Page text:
dijous, 3 de novembre de 2011

Germany Sells Israel More Dolphin Subs*

In November 2005, reports surfaced that that Germany would sell Israel 2 AIP-equipped Dolphin submarines, to join its existing fleet of 3 conventional diesel-electric Dolphin Class boats. In 2006, the deal for 2 Dolphin AIP boats was finalized at a total of $1.27 billion, with the German government picking up 1/3 of the cost. The new boats are built at the Howaldtswerke-Deutche Werft AG (HDW) shipyard, in the Baltic Sea coastal city of Kiel, with deliveries originally scheduled to begin in 2010.
Reports that an additional sale may be in the offing have now been confirmed, but just absorbing these 3 new boats will be no small challenge for Israel’s “3rd service”...

The Dolphin Class, and Its Improvements

Dolphin sub Cutaway
Dolphin Class Cutaway
(click to view larger)
The Dolphins are quiet diesel-electric attack submarines that evolved from Germany’s famous and ubiquitous U209 Class. They can fire torpedoes and missiles from their 533mm torpedo tubes, perform underwater surveillance, and even launch combat swimmers via a wet and dry compartment.

Germany had already donated two Dolphin submarines to the Israeli navy after the Gulf War in the early 1990s. The first-of-class INS (Israeli Naval Ship) Dolphin was commissioned in 1999, while INS Leviathan was commissioned in 2000. The Israelis later bought a 3rd submarine for $350 million total, using a 50/50 shared cost arrangement with the German government. INS Tekuma (“revival, renewal”) also entered service in 2000. 

INS Leviathan
INS Leviathan
(click to view larger)
The Dolphin subs are reportedly designed for a crew of 35 and can support 10 passengers. They have a maximum speed of 20 knots (though as diesel subs, their endurance at speed is limited), and a maximum range of 4,500 km/ 2,700 miles. The submarines incorporate Atlas Elektronik’s ISUS 90-1 TCS for provides automatic sensor management, fire and weapon control, navigation and operation.

Dolphin submarines are versatile and heavily-armed, with a wet and dry compartment for deploying underwater swimmers, and no less than 10 bow torpedo tubes. Four of the tubes have a 650mm diameter, which can launch larger cruise missiles, but are also useful for launching commandos in swimmer delivery vehicles (SDVs). The other 6×533mm tubes can launch STN Atlas Elektronik’s DM2A3 torpedoes or anti-ship missiles (likely Boeing’s UGM-86 Harpoons). Underwater mines offer another option.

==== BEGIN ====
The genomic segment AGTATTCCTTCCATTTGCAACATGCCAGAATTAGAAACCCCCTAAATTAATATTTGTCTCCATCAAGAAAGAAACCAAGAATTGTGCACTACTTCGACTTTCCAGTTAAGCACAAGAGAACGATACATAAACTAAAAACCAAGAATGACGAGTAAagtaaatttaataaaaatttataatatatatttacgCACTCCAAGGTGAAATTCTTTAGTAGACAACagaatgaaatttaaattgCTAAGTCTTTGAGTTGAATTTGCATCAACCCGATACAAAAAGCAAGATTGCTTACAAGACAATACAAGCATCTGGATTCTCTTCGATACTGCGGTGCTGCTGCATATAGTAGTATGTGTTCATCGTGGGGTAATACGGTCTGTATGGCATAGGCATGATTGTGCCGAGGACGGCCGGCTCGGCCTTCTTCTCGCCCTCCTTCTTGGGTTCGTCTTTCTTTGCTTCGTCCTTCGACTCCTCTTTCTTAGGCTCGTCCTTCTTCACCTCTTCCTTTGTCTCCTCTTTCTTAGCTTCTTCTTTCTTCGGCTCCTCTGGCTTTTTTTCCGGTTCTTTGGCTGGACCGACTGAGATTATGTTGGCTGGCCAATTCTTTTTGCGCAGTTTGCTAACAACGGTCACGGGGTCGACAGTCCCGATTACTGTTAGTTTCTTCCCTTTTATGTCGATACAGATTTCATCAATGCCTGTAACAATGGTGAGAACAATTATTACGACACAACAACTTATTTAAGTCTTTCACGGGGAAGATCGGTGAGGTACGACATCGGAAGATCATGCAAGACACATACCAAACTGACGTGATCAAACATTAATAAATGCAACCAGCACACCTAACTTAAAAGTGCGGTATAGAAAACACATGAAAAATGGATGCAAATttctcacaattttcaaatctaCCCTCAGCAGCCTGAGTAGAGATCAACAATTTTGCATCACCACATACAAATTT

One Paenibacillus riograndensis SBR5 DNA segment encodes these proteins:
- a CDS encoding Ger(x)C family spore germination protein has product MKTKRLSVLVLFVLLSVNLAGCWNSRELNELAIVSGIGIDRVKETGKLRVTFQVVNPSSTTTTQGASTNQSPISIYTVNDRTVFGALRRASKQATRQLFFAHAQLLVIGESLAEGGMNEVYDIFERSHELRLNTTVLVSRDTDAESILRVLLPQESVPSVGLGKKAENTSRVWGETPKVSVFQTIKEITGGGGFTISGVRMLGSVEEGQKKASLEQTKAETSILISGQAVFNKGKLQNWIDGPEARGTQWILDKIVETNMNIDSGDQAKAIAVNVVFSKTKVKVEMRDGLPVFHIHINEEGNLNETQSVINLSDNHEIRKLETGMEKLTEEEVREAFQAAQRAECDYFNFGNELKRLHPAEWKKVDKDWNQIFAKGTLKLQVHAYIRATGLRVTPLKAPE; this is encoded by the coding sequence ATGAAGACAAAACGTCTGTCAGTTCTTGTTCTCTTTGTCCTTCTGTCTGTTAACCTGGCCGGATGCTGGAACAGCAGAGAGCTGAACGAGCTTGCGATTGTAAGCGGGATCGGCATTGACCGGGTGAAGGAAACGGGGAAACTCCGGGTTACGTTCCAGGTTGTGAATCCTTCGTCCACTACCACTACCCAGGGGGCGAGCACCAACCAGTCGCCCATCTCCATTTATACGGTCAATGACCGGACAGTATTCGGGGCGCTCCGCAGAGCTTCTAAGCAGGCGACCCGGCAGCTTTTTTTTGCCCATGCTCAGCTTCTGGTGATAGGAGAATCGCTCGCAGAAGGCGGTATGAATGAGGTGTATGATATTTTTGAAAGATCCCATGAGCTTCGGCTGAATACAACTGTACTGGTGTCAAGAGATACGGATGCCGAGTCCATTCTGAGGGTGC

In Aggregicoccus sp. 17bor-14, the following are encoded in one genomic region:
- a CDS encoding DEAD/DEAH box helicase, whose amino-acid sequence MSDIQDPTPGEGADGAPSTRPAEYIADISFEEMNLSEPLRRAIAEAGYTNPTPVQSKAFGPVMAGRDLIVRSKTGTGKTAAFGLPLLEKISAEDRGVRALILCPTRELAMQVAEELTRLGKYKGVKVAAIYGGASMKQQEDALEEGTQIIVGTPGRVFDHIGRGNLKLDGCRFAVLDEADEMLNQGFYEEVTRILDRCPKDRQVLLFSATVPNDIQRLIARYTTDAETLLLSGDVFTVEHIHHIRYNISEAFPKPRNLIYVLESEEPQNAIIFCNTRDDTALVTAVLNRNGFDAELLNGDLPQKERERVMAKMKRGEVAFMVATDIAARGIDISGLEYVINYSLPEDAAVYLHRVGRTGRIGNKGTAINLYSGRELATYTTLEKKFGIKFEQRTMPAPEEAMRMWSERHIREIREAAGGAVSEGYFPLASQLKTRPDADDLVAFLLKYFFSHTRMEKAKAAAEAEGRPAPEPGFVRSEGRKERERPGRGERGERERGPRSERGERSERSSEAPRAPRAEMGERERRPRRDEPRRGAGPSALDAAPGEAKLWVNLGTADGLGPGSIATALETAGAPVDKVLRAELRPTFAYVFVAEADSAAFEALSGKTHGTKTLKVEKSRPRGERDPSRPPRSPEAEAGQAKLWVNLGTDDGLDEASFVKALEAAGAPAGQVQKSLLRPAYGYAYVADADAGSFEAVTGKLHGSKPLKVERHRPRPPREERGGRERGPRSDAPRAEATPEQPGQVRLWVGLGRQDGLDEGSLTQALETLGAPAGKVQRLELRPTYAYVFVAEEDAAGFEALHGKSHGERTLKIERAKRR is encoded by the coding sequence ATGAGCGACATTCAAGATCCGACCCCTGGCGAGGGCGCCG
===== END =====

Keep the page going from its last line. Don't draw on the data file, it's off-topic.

It is also rumored that Israel has tested a nuclear-capable version of its medium-range “Popeye Turbo” cruise missile design for deployability from the 650mm torpedo tubes in its Dolphin Class submarines. The 2002 Popeye Turbo launch test location off Sri Lanka suggested that the tests may have been performed in cooperation with India.

HDW’s AIP System
The rumors concerning Israel’s nuclear-capable cruise missiles had stalled additional Dolphin class sales in 2003, as had Israeli issues with the price tag. Israel’s Navy is widely considered to be last among the country’s services on the spending priority list, and so finds itself with less latitude than the Army and Air Force. The final $846 million/ $424 million Israeli-German deal for 2 more submarines addressed Israeli price concerns to some extent, provided a job creation benefit for the German government, and completed the 2nd major long-delayed arms sale that the Schroeder government solidified during its final month in office. [1

The AIP system chosen for the 3 newest Dolphin boats (#4-6) has not specified. While HDW owns Kockums AB and its successful Stirling AIP system, it also has its own technology using Siemens PEM hydrogen fuel cells. This HDW system is used in the U212/214 Class, which the Dolphins resemble and which are also derived from the U209 1300/1400 subs.

* Fragment d'un article publicat web de Defense Industry Daily. Considerem important conèixer els submarins de la classe Dolphin, no només per l'aspecte tecnològic, sinó perquè poden ser una de les eines decisives que Israel empri en un conflicte amb l'Iran. S'ha arribat a comentar que podrien ser-hi instal·lats míssils balístics.

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